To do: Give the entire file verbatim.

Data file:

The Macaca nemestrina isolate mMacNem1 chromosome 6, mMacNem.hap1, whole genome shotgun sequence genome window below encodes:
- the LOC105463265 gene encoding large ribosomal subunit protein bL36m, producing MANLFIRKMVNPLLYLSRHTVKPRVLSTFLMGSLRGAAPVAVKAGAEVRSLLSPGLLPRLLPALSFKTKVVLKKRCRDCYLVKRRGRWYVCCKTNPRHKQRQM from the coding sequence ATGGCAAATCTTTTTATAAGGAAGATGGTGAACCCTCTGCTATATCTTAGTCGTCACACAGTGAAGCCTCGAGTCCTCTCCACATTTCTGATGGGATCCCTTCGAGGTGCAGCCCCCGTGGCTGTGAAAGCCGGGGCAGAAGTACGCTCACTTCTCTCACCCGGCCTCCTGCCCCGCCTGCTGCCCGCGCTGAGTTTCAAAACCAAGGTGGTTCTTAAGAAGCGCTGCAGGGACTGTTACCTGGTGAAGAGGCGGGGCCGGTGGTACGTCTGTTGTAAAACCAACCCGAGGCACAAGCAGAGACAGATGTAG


The Macaca nemestrina isolate mMacNem1 chromosome 6, mMacNem.hap1, whole genome shotgun sequence genome window below encodes:
- the LOC105463265 gene encoding large ribosomal subunit protein bL36m, producing MANLFIRKMVNPLLYLSRHTVKPRVLSTFLMGSLRGAAPVAVKAGAEVRSLLSPGLLPRLLPALSFKTKVVLKKRCRDCYLVKRRGRWYVCCKTNPRHKQRQM from the coding sequence ATGGCAAATCTTTTTATAAGGAAGATGGTGAACCCTCTGCTATATCTTAGTCGTCACACAGTGAAGCCTCGAGTCCTCTCCACATTTCTGATGGGATCCCTTCGAGGTGCAGCCCCCGTGGCTGTGAAAGCCGGGGCAGAAGTACGCTCACTTCTCTCACCCGGCCTCCTGCCCCGCCTGCTGCCCGCGCTGAGTTTCAAAACCAAGGTGGTTCTTAAGAAGCGCTGCAGGGACTGTTACCTGGTGAAGAGGCGGGGCCGGTGGTACGTCTGTTGTAAAACCAACCCGAGGCACAAGCAGAGACAGATGTAG